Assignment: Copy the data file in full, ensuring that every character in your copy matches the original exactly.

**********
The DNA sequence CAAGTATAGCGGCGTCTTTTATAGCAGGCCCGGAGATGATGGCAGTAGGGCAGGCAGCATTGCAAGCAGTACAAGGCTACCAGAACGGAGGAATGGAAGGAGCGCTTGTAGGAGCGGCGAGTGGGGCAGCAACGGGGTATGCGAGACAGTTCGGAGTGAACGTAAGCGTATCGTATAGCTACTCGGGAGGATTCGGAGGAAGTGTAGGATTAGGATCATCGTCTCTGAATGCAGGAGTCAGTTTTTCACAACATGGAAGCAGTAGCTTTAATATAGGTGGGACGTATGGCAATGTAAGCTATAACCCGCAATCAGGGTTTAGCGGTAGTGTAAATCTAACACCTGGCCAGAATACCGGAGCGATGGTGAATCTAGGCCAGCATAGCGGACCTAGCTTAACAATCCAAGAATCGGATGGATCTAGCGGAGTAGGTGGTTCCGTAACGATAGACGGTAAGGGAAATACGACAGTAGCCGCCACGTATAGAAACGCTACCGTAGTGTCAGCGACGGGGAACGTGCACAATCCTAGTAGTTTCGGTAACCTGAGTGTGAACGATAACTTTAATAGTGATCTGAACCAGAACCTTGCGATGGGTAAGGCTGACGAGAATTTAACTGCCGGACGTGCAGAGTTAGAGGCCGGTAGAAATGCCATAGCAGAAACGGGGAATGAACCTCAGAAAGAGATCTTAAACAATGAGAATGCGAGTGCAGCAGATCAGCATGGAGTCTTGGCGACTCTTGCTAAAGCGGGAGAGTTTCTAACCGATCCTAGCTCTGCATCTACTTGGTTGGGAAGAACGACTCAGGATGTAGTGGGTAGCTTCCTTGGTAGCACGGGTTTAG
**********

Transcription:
The DNA sequence CAAGTATAGCGGCGTCTTTTATAGCAGGCCCGGAGATGATGGCAGTAGGGCAGGCAGCATTGCAAGCAGTACAAGGCTACCAGAACGGAGGAATGGAAGGAGCGCTTGTAGGAGCGGCGAGTGGGGCAGCAACGGGGTATGCGAGACAGTTCGGAGTGAACGTAAGCGTATCGTATAGCTACTCGGGAGGATTCGGAGGAAGTGTAGGATTAGGATCATCGTCTCTGAATGCAGGAGTCAGTTTTTCACAACATGGAAGCAGTAGCTTTAATATAGGTGGGACGTATGGCAATGTAAGCTATAACCCGCAATCAGGGTTTAGCGGTAGTGTAAATCTAACACCTGGCCAGAATACCGGAGCGATGGTGAATCTAGGCCAGCATAGCGGACCTAGCTTAACAATCCAAGAATCGGATGGATCTAGCGGAGTAGGTGGTTCCGTAACGATAGACGGTAAGGGAAATACGACAGTAGCCGCCACGTATAGAAACGCTACCGTAGTGTCAGCGACGGGGAACGTGCACAATCCTAGTAGTTTCGGTAACCTGAGTGTGAACGATAACTTTAATAGTGATCTGAACCAGAACCTTGCGATGGGTAAGGCTGACGAGAATTTAACTGCCGGACGTGCAGAGTTAGAGGCCGGTAGAAATGCCATAGCAGAAACGGGGAATGAACCTCAGAAAGAGATCTTAAACAATGAGAATGCGAGTGCAGCAGATCAGCATGGAGTCTTGGCGACTCTTGCTAAAGCGGGAGAGTTTCTAACCGATCCTAGCTCTGCATCTACTTGGTTGGGAAGAACGACTCAGGATGTAGTGGGTAGCTTCCTTGGTAGCACGGGTTTAG